Dana Gas in Cairo.
Crescent Petroleum, the biggest shareholder in Dana Gas, said the terms of Dana’s planned $920 million debt restructuring deal are fair and protect shareholders.
Crescent Chief Executive Majid Jafar, who is also a board member of Dana, described the deal as “an optimum balance to serve interests of all stakeholders”.
Abu Dhabi-listed Dana, hit by delays on payments for its supplies of natural gas to Egypt and Iraq’s Kurdistan region, reached an agreement with creditors in December to amend terms of a $920 million Islamic bond, which it had failed to pay at maturity in October.
Dana offered bondholders $70 million in cash and agreed to refinance the remaining $850 million of debt through two new five-year Islamic bond issues – one an ordinary sukuk and the other convertible into equity – paying an average return of 8 per cent.
The company has not yet obtained official shareholder approval of the deal. Its shareholders are expected to meet to discuss the matter in the first quarter of 2013.
“Having it all equity-linked would have resulted in too much of a potential dilution for the existing shareholders, and that’s the reason it was split to minimise the dilution of shareholders,” Jafar said in an interview on Wednesday.
Crescent, based in the United Arab Emirates, owns 22 per cent of Dana.
Dana’s outstanding sukuk is held by large global firms such as Ashmore Group and BlackRock, trader say. It is trading at about 86 cents on the dollar, up from 82 in early December before the restructuring was announced, according to investment bank Exotix.
In a report last month, Exotix said the restructuring deal would dilute shareholdings only to a minor degree.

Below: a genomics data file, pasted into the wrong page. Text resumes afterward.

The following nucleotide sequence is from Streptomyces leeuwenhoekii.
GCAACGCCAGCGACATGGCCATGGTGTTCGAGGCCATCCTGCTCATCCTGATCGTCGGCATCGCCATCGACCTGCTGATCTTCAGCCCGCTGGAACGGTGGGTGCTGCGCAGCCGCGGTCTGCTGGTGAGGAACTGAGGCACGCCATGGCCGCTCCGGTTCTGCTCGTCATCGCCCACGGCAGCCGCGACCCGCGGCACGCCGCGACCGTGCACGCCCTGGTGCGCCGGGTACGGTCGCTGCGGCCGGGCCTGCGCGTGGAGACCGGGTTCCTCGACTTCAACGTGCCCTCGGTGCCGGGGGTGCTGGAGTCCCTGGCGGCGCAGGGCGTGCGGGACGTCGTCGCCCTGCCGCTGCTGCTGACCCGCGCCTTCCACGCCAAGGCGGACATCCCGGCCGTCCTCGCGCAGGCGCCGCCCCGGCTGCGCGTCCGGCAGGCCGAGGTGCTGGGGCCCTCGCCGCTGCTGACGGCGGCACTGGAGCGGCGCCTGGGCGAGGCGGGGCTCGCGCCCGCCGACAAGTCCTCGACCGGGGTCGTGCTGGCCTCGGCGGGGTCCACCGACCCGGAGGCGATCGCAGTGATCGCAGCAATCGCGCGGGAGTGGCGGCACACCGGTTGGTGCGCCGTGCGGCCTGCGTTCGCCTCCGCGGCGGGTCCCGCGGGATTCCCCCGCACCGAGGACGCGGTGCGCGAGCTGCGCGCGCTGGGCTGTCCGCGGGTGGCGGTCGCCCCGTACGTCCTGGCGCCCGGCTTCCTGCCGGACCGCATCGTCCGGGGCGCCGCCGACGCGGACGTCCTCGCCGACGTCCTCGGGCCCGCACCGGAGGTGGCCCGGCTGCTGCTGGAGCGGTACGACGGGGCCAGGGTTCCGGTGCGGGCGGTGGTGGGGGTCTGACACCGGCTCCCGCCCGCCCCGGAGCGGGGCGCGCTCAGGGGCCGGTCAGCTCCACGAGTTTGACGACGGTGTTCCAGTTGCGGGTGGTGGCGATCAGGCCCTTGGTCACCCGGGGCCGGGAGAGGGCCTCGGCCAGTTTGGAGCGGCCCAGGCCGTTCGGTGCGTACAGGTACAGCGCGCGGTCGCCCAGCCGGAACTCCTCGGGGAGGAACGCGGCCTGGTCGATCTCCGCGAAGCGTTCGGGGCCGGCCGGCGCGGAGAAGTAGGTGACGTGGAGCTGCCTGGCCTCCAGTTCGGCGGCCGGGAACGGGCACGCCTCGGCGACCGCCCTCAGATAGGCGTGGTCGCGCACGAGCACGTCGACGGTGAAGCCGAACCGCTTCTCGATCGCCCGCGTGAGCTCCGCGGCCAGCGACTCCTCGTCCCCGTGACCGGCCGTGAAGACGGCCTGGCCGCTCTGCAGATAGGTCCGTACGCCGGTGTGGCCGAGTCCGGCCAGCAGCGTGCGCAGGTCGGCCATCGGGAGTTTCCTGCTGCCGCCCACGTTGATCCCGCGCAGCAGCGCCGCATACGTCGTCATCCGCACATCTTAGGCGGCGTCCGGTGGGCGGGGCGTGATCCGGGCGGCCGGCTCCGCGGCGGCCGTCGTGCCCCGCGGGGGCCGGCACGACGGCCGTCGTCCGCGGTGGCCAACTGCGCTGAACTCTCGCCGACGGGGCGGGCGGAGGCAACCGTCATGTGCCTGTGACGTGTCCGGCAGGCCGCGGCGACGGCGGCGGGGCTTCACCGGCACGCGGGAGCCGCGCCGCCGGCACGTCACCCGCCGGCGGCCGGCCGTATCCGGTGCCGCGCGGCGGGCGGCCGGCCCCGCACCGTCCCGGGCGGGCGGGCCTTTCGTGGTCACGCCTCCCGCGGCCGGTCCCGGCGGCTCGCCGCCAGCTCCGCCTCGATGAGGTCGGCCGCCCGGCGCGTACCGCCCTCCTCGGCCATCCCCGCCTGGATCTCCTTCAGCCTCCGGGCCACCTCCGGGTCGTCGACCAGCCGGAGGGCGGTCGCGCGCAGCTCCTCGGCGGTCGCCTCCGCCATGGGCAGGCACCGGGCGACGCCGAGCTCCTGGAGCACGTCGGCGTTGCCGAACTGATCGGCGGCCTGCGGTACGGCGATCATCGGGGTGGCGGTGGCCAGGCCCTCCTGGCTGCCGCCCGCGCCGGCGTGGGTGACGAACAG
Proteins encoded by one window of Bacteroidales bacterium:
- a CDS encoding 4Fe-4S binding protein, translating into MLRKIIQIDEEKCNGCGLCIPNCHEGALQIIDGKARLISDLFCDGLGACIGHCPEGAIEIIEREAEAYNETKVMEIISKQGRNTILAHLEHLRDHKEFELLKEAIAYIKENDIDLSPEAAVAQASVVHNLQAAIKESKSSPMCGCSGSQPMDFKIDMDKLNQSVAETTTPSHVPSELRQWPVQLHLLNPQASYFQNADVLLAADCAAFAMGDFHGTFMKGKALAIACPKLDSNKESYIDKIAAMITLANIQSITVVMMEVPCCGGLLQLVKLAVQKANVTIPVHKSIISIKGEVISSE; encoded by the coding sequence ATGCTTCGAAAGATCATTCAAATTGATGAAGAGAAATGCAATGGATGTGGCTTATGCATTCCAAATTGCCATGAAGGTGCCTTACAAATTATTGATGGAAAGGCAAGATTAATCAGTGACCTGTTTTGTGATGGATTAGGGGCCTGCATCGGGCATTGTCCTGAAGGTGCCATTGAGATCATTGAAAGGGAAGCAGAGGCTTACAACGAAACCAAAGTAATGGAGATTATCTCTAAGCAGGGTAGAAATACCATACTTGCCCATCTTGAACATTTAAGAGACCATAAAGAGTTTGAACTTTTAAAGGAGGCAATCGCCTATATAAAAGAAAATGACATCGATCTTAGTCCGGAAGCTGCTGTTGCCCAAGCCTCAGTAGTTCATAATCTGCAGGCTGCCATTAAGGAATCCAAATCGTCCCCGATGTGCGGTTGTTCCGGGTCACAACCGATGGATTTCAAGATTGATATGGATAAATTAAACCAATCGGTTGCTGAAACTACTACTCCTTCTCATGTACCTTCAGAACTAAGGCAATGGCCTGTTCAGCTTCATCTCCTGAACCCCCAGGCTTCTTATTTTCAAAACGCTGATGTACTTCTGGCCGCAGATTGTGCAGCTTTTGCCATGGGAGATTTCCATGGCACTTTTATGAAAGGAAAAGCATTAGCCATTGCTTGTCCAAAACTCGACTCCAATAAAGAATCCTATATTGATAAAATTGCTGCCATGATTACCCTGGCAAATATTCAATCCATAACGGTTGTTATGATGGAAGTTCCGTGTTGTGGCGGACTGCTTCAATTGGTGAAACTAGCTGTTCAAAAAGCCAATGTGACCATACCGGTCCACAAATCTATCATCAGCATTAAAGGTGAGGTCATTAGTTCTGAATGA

“Under a maximum dilution scenario where the conversion price is set and exercised at 0.75 dirhams per share, we calculate that our stock fair value will only fall by 3 per cent to 0.87 dirhams per share,” Exotix said. The stock currently trades at 0.49 dirhams.
Dana said in December that it expected the debt restructuring to be completed by the second quarter of 2013. Jafar said Dana would hope to pay down some of its restructured debt before maturity.
The restructuring deal “is a five-year recommitment to the company from the sukuk holders and gives us the flexibility to pay it down earlier”, he said.
Jafar also said Dana was preparing for a possible listing of its upstream assets on an international stock exchange.
“Spinning off upstream assets and listing them on an international exchange is one possibility. Dana Gas is already quite advanced in doing the preparatory work, legal and accounting, regulatory and financial,” he said.
Beyond the financial terms of the restructuring, investors are concerned about political and economic developments in Egypt and Iraq, where the bulk of the company’s operations are located.
In early December, Dana’s outstanding receivables amounted to $220 million in Egypt and $350 million in Iraqi Kurdistan, according to a company statement. That compares with a total of 1.74 billion dirhams ($474 million) at the end of 2011.
Jafar said, however, “The cash position of the company is healthier than a year ago, with total financial resources of around $400 million despite the receivables.”
He said that despite the payment delays, he was positive about prospects in both areas.
In Kurdistan, Dana has seen no disruption to operations from a dispute between local authorities and Iraq’s central government over oil exports, he said.
In Egypt, the government sees the oil and gas sector as critical for the economy, which suggests problems will eventually be resolved, he said.